Judge Jackson Wants to 'Meld' American Law with CRT, Social Justice

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Posted: Mar 22, 2022 11:20 AM
Judge Jackson Wants to 'Meld' American Law with CRT, Social Justice

Source: AP Photo/Jacquelyn Martin

Judge Ketanji Brown Jackson, currently testifying before the Senate Judiciary Committee as her nomination to the Supreme Court is considered, has a track record not too dissimilar from any other woke academic. And despite the Democrat spin that says criticisms of Biden's SCOTUS nominee to replace retiring Justice Stephen Breyer are trumped up claims based on sexist racist bigotry, KBJ's own words in her Senate Judiciary Questionnaire (SJQ) make her beliefs clear. 

In one document included in the SJQ, remarks titled "Fairness in Federal Sentencing: An Examination" lay out what Judge Jackson believes and has sought to impart (emphasis added):

I also try to convince my students that sentencing is just plain interesting on an intellectual level, in part because it melds together myriad types of law—criminal law, of course, but also administrative law, constitutional law, critical race theory, negotiations, and to some extent, even contracts. And if that's not enough to prove to them that sentencing is a subject worth studying, I point out that sentencing policy implicates and intersects with various other intellectual disciplines as well, including philosophy, psychology, history, statistics, economics, and politics.

So Judge Jackson, who has previously served on the U.S. Sentencing Commission and then as a judge handing down sentences herself, believes that the radical left's construction of "critical race theory" is to be melded with the actual law and U.S. Constitution in order to determine sentences. KBJ's woke streak doesn't end there, though.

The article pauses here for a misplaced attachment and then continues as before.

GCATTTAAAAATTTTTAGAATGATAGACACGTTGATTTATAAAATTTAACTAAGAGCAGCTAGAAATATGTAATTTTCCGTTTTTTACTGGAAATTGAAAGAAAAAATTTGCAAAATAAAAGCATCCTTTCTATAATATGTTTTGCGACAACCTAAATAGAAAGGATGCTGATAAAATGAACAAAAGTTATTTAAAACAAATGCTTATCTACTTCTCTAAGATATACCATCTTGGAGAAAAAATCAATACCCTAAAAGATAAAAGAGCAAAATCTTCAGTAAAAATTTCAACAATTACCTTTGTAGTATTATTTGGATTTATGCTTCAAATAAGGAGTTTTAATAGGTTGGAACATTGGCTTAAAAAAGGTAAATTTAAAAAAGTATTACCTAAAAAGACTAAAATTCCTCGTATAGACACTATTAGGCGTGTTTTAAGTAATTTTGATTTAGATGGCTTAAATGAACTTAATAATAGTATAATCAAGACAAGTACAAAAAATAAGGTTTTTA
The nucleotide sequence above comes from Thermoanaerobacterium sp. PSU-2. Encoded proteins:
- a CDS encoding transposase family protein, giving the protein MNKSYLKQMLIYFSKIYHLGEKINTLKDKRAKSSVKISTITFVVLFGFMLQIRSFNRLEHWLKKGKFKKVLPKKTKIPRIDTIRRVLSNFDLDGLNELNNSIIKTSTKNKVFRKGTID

As Judge Jackson also says in her SJQ materials, as seen in an edition of Georgetown Days Magazine after KBJ joined the board of the Georgetown Day School (again, emphasis added):

Since becoming a part of the GDS community seven years ago, Patrick and I have witnessed the transformative power of a rigorous progressive education that is dedicated to fostering critical thinking, independence, and social justice.

And just what does the Georgetown Day School's "progressive education" and dedication to "social justice" look like in practice? Well according to the GDS website — during the time KBJ was a board member — it means events like the "Transgender Day of Visibility" that urged students to "Use your voice, your platform, and your network to communicate your support for transgender rights, the trans community, and transgender people, particularly trans youth and Black trans women, who are most often and egregiously targeted."

In addition, GDS noted (emphasis added): "Second grade teacher Azureé Harrison suggests attending the April 1 event, "Intersectionality and Abolitionist Teaching: Centering Queer Voices," hosted by the Abolitionist Teaching Network" and including "Ki Gross of Woke Kindergarten."

Oh my. 

It makes sense that Judge Jackson, who wants to combine critical race theory with established law would also favor "progressive education" that's rife with theories constituting "social justice." Like many other activists on the left, their ideal future is one where social justice warriors rely on concocted theories from leftist ideologues to supplant the U.S. Constitution to determine what's right and wrong. 

Judge Jackson's embrace of woke ideology can be further seen in another set of prepared remarks for a Harvard Alumni Association Unity Webinar KBJ moderated in the fall of 2021. In a section headed "Diversity, Equity, Inclusion & Belonging" — another buzzphrase used by leftist activists — Judge Jackson uses a litany of woke language including "Latinx." 

She continues with a question on "another exigency" she sees in "environmental justice and the impacts of the climate crisis on communities of color." 

Just these few examples from the information Judge Jackson turned over to the Senate illustrate what happens when woke leftist ideology goes from being merely a theory talked about in campus listening sessions and faculty lounges to be embraced by someone who attains power within the U.S. government. Without much explanation as to her judicial philosophy offered so far in her confirmation hearings, sentiments like these are the only ones senators and Americans have to go by when judging what kind of justice KBJ would be.